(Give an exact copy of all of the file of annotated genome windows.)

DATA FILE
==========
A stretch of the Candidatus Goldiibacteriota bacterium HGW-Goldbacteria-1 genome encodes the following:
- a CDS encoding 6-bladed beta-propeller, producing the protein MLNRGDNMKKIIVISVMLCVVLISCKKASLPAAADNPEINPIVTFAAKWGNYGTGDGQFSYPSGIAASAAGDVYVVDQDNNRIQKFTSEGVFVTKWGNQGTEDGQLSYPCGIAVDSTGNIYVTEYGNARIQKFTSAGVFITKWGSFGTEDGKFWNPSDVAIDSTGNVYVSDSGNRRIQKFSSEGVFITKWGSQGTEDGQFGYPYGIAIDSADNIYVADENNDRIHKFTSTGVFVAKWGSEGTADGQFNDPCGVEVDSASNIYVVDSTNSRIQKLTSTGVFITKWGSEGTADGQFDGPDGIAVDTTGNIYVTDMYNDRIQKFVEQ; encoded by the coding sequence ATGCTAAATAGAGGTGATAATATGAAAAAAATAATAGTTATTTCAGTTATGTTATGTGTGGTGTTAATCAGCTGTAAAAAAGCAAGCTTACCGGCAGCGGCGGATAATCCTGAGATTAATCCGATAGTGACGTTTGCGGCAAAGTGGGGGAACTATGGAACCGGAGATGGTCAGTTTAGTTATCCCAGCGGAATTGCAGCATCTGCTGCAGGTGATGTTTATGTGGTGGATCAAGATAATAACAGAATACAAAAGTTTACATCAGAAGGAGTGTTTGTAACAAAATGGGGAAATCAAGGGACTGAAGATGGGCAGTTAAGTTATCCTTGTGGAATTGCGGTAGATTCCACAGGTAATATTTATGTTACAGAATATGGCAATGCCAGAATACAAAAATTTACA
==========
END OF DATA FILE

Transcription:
A stretch of the Candidatus Goldiibacteriota bacterium HGW-Goldbacteria-1 genome encodes the following:
- a CDS encoding 6-bladed beta-propeller, producing the protein MLNRGDNMKKIIVISVMLCVVLISCKKASLPAAADNPEINPIVTFAAKWGNYGTGDGQFSYPSGIAASAAGDVYVVDQDNNRIQKFTSEGVFVTKWGNQGTEDGQLSYPCGIAVDSTGNIYVTEYGNARIQKFTSAGVFITKWGSFGTEDGKFWNPSDVAIDSTGNVYVSDSGNRRIQKFSSEGVFITKWGSQGTEDGQFGYPYGIAIDSADNIYVADENNDRIHKFTSTGVFVAKWGSEGTADGQFNDPCGVEVDSASNIYVVDSTNSRIQKLTSTGVFITKWGSEGTADGQFDGPDGIAVDTTGNIYVTDMYNDRIQKFVEQ; encoded by the coding sequence ATGCTAAATAGAGGTGATAATATGAAAAAAATAATAGTTATTTCAGTTATGTTATGTGTGGTGTTAATCAGCTGTAAAAAAGCAAGCTTACCGGCAGCGGCGGATAATCCTGAGATTAATCCGATAGTGACGTTTGCGGCAAAGTGGGGGAACTATGGAACCGGAGATGGTCAGTTTAGTTATCCCAGCGGAATTGCAGCATCTGCTGCAGGTGATGTTTATGTGGTGGATCAAGATAATAACAGAATACAAAAGTTTACATCAGAAGGAGTGTTTGTAACAAAATGGGGAAATCAAGGGACTGAAGATGGGCAGTTAAGTTATCCTTGTGGAATTGCGGTAGATTCCACAGGTAATATTTATGTTACAGAATATGGCAATGCCAGAATACAAAAATTTACA